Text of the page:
How does a caregiver balance home-care cost with quality of life?

Follow
Share

Mom clearly does better when home-care staff works 5 days a week. She does PT exercises, walks, bathes regularly. I also get to pass off tasks "ask ___ to help with that". This comes out of Mom's retirement account. I would like to save some money to stretch it further by cutting back some home-care hours, but expect Mom will get less activity (I work then come home to a shared house). If we can stretch the money, we can avoid Medicaid longer. If Medicaid pays for some home-care, will it be enough to maintain Mom's stamina? Or will she just start slipping? If so, should we get her into a facility sooner rather than later, where she'll get the support she needs at the price that's available.

This question has been closed for answers. Ask a New Question.
Find Care & Housing
11

Answers

Show:
I currently live with my mom but I am having surgery and will not be able to give her the care she needs.
Helpful Answer (0)
Report

Does she live alone, LYNN3777? Will she be able to pay for in-home services, or will she need some financial aid? Who is helping her now? What about overnight care?

Your Area Agency on Aging will have materials for you regarding finding and evaluating home-health-care workers.
Helpful Answer (0)
Report

I am wanting to know how to find home health care. My mother has alzhemers but she still knows her family baths herself knows when to go to bathroom feeds herself. She does not remember when to eat or to take meds.She has know concept of time and does not remember how to cook or clean
Helpful Answer (0)
Report

Please check with your local Area Agency on Aging or Community Mental Health organization. There is a waiver program with self determination where a family member can get paid for the home care they provide. It is based on need and I thought you mentioned your mother has money so she/you may not qualify. You also asked about getting away for short periods of time. If she can't stay alone then someone will need to pay for the care she receives if you step out.
Helpful Answer (0)
Report

Hello. There is hope for your loved one. There are grants that are available to assist with the cost of keeping your loved one in your home. I am part of the SC Resource Group and I have some folks that you may want to contact. I know a great company that does provide 24 hour live in care for 190.00 a day and they do everything for the residents. Also, they have an hourly rate of 17.00 an hour. The Grants can only be given to seniors that are still in home. Also, once the money is gone you will need to get them on CLTC but the process needs to start sooner than later due to the waiting list. If you need the information on any of these things just let me know.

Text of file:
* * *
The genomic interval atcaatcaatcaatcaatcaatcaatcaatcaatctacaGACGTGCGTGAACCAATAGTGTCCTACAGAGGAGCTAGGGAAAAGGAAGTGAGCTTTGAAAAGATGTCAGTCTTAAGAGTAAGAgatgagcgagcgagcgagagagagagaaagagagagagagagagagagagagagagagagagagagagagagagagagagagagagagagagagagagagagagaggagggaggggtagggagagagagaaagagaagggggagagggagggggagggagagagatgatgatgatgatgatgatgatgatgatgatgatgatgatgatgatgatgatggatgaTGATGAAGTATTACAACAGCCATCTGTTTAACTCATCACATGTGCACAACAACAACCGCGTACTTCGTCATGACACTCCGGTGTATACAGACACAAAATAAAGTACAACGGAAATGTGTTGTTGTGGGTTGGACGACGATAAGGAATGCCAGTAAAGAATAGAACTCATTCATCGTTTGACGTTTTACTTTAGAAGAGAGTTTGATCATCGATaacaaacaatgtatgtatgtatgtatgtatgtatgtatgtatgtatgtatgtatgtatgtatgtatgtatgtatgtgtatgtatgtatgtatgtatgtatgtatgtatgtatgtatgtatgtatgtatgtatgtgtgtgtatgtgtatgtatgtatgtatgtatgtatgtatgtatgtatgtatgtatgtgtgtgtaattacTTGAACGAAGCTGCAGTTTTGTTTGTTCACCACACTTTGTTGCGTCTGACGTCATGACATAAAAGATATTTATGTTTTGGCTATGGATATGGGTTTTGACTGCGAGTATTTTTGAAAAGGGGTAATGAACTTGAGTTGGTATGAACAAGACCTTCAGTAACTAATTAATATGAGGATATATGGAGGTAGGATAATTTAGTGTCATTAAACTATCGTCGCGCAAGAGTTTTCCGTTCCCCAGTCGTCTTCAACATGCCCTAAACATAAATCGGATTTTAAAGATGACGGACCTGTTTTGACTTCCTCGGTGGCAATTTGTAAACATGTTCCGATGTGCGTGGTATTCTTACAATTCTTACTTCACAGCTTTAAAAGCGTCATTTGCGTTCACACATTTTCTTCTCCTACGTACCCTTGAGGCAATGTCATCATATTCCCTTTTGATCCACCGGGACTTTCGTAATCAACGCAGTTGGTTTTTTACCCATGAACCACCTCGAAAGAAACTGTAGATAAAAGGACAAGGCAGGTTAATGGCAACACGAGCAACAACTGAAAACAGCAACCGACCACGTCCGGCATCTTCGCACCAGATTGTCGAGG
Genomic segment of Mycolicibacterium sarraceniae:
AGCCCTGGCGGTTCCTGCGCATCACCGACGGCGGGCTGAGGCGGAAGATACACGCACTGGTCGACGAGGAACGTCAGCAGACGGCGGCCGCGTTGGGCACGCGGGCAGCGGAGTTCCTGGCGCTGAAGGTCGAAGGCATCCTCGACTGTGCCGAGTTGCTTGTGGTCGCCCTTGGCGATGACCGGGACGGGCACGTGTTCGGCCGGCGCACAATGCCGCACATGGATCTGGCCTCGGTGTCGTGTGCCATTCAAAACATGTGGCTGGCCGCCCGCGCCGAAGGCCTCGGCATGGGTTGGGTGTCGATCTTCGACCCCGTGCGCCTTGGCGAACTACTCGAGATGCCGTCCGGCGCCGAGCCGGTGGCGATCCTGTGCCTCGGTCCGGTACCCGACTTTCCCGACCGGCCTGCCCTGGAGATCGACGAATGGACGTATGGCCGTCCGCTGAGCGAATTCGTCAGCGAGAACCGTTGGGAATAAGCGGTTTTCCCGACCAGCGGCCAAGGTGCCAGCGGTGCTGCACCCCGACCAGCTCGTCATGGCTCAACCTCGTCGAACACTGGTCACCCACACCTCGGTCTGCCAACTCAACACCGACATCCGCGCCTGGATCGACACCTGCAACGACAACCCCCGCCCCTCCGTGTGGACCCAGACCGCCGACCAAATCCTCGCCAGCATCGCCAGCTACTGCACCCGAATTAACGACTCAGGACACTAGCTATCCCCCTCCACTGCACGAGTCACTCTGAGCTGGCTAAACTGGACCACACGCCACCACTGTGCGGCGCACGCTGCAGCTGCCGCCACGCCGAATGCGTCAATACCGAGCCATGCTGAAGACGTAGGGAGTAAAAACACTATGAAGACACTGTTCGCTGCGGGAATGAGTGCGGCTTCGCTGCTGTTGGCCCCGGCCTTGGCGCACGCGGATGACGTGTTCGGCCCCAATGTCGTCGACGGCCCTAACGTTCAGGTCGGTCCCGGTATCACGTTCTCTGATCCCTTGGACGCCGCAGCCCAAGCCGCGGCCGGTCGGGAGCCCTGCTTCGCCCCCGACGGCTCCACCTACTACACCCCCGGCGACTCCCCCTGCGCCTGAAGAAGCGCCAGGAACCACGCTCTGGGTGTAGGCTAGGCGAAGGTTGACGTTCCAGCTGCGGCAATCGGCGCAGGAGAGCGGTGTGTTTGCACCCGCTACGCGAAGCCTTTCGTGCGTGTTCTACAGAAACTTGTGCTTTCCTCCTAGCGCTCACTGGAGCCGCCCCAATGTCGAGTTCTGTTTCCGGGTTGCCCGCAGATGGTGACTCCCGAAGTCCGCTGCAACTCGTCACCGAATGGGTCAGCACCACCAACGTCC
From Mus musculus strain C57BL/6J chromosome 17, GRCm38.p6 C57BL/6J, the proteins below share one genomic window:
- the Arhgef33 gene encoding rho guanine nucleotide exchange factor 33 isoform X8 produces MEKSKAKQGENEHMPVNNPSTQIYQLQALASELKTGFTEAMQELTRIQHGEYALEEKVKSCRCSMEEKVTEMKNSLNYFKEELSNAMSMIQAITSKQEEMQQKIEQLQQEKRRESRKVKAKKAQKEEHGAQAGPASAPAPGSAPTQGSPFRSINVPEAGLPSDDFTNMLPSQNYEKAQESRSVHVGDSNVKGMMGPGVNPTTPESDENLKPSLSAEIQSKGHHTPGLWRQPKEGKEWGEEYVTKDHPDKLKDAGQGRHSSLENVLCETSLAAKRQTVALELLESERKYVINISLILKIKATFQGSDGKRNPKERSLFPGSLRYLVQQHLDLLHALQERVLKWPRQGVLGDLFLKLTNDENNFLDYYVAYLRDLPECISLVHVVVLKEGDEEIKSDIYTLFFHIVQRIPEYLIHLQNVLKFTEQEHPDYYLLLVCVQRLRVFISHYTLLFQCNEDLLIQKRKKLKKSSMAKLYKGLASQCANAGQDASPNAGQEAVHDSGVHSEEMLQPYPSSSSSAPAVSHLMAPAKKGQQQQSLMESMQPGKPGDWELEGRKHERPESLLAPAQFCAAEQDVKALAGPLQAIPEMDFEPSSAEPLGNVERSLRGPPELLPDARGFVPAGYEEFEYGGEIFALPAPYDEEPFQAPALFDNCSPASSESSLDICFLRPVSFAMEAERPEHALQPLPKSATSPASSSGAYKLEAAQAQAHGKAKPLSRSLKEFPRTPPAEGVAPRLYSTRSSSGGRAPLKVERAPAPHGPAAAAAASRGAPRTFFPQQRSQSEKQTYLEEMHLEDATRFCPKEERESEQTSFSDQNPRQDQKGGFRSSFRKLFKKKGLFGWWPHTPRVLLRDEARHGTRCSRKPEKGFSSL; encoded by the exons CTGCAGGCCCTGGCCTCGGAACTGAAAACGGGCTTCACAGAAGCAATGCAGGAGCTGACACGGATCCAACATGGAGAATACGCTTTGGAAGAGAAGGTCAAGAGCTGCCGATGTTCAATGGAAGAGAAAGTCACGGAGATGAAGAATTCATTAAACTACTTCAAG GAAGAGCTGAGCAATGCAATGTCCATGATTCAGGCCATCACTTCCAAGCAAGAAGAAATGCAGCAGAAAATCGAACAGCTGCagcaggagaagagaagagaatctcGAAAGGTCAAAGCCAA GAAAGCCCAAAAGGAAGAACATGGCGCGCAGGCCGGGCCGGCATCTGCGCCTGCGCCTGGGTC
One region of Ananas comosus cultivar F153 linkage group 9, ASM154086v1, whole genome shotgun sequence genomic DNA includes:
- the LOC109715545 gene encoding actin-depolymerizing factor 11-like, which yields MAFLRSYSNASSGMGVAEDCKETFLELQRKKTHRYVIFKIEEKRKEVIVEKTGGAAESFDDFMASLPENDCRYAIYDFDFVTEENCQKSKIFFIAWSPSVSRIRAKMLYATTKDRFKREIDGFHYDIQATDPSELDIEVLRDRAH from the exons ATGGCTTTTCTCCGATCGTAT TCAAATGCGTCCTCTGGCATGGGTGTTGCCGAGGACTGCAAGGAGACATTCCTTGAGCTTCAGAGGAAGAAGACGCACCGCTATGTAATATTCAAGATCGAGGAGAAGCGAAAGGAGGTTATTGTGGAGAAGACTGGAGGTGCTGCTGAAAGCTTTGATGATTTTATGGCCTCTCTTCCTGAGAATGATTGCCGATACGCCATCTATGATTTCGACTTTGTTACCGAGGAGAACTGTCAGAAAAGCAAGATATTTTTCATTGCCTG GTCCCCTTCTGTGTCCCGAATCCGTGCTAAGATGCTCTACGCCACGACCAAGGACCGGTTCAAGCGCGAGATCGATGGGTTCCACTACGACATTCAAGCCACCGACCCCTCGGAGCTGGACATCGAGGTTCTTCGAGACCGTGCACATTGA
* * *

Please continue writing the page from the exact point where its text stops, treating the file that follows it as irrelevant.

Helpful Answer (0)
Report

But if i'm staying home with her all the time, Can i get paid something a little help financially would be great.
Helpful Answer (0)
Report

Joe 34. In home care by a reputable agency is the answer. Depending on the area and the care your mother requires, the hourly rate is between $18.00 and $25.00 per hour. A trained and caring individual will come to your home and provide care and companionship so you have that time to go shopping, see a movie, and even see your own doctor. Studies show that family caregivers neglect their own health while caring for a loved one. The rates of depression are much higher for family cargivers as well. Call a reputable agency today and find out about respite care. It will be the best thing you can do for you and your mother.
Helpful Answer (0)
Report

If your mom has lots of money and you take care of her and she lives with you, you hardly go out because you don't like to leave her can she pay you, other wise how do you spend down to Medicaid. I just don't know what's allowed or what your suppose to do
Helpful Answer (0)
Report

For most of us, as our parents live longer it is inevitable that the money will run out especially if they need some assistance with activities of daily living. In home care provides an opportunity for the individual to remain safely in their home. Regardless of the choice, in home care, assisted living, or adult foster care, your parent will have to spend their assets. If their health deteriorates to the point where a skilled nursing home is required, your parent will still have to spent down their assets before they qualify for Medicaid. So you have to calculate how long the money will last with home care, how longer her health will remain stable, and if they will coincide. If you have to spend down the assets why not spend them on care in the home where your loved one wants to be and can enjoy.
Helpful Answer (2)
Report

I think there is no real answer to your question. Having in home care, as long as you can afford it, and juggle your life, clearly offers a friendlier living arrangement for your Mom. But, she WILL start to lose her stamina, eventually. That is the path ahead. She WILL start slipping. It may be coincidental with having more or less care, but it won't necessarily be correlated with more or less care. I think the real questions are will it keep the balance of life and care manageable for all of you as your Mom comes to the end of her life? And it will. It
Helpful Answer (1)
Report

This question has been closed for answers. Ask a New Question.
Related
Questions